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Individual Risk Attitudes: New Evidence from a Large, Representative, Experimentally-Validated Survey This paper presents new evidence on the distribution of risk attitudes in the population, using a novel set of survey questions and a representative sample of roughly 22,000 individuals living in Germany. Using a question that asks about willingness to take(More)
People are reciprocal if they reward kind actions and punish unkind ones. In this paper we present a formal theory of reciprocity. It takes into account that people evaluate the kindness of an action not only by its consequences but also by its underlying intention. The theory is in line with the relevant stylized facts of a wide range of experimental(More)
Are Risk Aversion and Impatience Related to Cognitive Ability? Is the way that people make risky choices, or tradeoffs over time, related to cognitive ability? This paper investigates whether there is a link between cognitive ability, risk aversion, and impatience, using a representative sample of the population and incentive compatible measures. We conduct(More)
This paper explores the interface between personality psychology and economics. We examine the predictive power of personality and the stability of personality traits over the life cycle. We develop simple analytical frameworks for interpreting the evidence in personality psychology and suggest promising avenues for future research. Lex Borghans is a(More)
This paper shows that identical offers in an ultimatum game generate systematically different rejection rates depending on the other offers that are available to the proposer. This result casts doubt on the consequentialist practice in economics to define the utility of an action solely in terms of the consequences of the action irrespective of the set of(More)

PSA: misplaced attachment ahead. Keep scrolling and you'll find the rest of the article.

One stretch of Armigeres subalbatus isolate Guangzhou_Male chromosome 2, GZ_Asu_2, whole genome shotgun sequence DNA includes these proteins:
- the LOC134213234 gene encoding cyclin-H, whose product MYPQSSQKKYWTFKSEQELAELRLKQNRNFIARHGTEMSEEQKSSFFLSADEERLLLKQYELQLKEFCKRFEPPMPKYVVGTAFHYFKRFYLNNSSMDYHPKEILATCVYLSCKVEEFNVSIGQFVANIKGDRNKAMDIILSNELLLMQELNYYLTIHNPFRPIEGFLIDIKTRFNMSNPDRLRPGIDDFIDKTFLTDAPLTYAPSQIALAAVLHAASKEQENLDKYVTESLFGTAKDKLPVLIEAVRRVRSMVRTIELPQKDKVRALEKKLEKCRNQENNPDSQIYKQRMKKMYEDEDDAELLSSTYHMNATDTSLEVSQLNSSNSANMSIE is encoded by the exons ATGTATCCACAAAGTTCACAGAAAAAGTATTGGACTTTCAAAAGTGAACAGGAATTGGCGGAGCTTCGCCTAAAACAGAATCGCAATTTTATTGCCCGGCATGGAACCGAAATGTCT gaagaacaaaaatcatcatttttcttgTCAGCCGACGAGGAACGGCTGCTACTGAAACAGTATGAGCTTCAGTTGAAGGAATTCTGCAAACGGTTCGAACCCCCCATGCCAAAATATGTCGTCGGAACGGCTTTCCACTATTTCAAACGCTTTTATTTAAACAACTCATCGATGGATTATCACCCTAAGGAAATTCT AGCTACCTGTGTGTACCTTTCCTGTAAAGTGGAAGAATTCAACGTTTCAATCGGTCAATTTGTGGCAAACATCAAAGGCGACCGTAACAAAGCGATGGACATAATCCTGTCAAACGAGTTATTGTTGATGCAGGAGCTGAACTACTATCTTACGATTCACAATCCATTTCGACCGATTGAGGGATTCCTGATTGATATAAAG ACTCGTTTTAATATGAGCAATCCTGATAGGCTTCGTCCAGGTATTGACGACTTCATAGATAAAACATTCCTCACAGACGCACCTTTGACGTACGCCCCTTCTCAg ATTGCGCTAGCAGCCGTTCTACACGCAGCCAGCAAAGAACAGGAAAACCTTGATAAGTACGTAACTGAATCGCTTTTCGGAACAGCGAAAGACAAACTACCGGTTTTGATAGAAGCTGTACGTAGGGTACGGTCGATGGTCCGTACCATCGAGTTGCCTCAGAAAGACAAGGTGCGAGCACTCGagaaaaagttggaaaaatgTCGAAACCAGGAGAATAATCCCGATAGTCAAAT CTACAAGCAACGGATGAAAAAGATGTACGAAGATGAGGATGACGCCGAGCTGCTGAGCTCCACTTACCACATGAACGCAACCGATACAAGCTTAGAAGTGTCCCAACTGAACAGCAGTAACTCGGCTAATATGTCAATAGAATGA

Recent theoretical contributions depart from the usual practice of treating individual attitude endowments as a black box, by assuming that these are shaped by the attitudes of parents and other role models. Attitudes include fundamental preferences such as risk preference, and crucial beliefs about the world, such as trust. This paper provides evidence on(More)
During the last two decades economists have made much progress in understanding incentives, contracts and organizations. Yet, they constrained their attention to a very narrow and empirically questionable view of human motivation. The purpose of this paper is to show that this narrow view of human motivation may severely limit understanding the determinants(More)
While confounding factors typically jeopardize the possibility of using observational data to measure peer effects, field experiments offer the potential for obtaining clean evidence. In this paper we measure the output of subjects who were asked to stuff letters into envelopes, with a remuneration completely independent of output. We study two treatments.(More)